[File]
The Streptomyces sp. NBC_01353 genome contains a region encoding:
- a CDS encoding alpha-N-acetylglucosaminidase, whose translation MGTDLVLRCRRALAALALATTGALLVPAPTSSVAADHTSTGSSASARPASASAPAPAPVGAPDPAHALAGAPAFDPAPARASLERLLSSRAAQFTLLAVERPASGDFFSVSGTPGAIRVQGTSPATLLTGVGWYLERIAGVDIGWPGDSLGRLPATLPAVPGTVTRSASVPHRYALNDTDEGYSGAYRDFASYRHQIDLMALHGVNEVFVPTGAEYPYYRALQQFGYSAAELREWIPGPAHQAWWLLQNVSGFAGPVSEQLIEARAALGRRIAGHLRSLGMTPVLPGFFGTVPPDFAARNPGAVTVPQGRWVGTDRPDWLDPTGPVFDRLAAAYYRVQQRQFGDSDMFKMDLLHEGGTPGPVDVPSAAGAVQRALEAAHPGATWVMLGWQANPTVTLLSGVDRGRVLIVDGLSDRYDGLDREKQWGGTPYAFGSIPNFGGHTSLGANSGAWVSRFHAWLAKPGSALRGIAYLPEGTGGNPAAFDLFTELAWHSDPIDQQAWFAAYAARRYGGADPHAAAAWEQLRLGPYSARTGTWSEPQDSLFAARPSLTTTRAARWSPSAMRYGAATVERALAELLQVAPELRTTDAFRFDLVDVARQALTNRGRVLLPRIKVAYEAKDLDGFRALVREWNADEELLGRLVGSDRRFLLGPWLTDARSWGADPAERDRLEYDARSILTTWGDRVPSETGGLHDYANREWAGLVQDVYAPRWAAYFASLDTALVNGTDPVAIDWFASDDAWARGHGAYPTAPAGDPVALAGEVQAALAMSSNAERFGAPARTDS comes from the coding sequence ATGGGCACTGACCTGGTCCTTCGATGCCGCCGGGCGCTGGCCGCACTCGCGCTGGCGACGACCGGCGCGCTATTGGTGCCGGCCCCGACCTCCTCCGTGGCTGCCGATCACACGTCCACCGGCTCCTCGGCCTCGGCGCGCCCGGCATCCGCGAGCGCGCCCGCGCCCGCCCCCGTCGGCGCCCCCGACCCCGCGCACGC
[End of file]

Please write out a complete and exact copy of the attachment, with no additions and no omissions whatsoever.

The Streptomyces sp. NBC_01353 genome contains a region encoding:
- a CDS encoding alpha-N-acetylglucosaminidase, whose translation MGTDLVLRCRRALAALALATTGALLVPAPTSSVAADHTSTGSSASARPASASAPAPAPVGAPDPAHALAGAPAFDPAPARASLERLLSSRAAQFTLLAVERPASGDFFSVSGTPGAIRVQGTSPATLLTGVGWYLERIAGVDIGWPGDSLGRLPATLPAVPGTVTRSASVPHRYALNDTDEGYSGAYRDFASYRHQIDLMALHGVNEVFVPTGAEYPYYRALQQFGYSAAELREWIPGPAHQAWWLLQNVSGFAGPVSEQLIEARAALGRRIAGHLRSLGMTPVLPGFFGTVPPDFAARNPGAVTVPQGRWVGTDRPDWLDPTGPVFDRLAAAYYRVQQRQFGDSDMFKMDLLHEGGTPGPVDVPSAAGAVQRALEAAHPGATWVMLGWQANPTVTLLSGVDRGRVLIVDGLSDRYDGLDREKQWGGTPYAFGSIPNFGGHTSLGANSGAWVSRFHAWLAKPGSALRGIAYLPEGTGGNPAAFDLFTELAWHSDPIDQQAWFAAYAARRYGGADPHAAAAWEQLRLGPYSARTGTWSEPQDSLFAARPSLTTTRAARWSPSAMRYGAATVERALAELLQVAPELRTTDAFRFDLVDVARQALTNRGRVLLPRIKVAYEAKDLDGFRALVREWNADEELLGRLVGSDRRFLLGPWLTDARSWGADPAERDRLEYDARSILTTWGDRVPSETGGLHDYANREWAGLVQDVYAPRWAAYFASLDTALVNGTDPVAIDWFASDDAWARGHGAYPTAPAGDPVALAGEVQAALAMSSNAERFGAPARTDS comes from the coding sequence ATGGGCACTGACCTGGTCCTTCGATGCCGCCGGGCGCTGGCCGCACTCGCGCTGGCGACGACCGGCGCGCTATTGGTGCCGGCCCCGACCTCCTCCGTGGCTGCCGATCACACGTCCACCGGCTCCTCGGCCTCGGCGCGCCCGGCATCCGCGAGCGCGCCCGCGCCCGCCCCCGTCGGCGCCCCCGACCCCGCGCACGC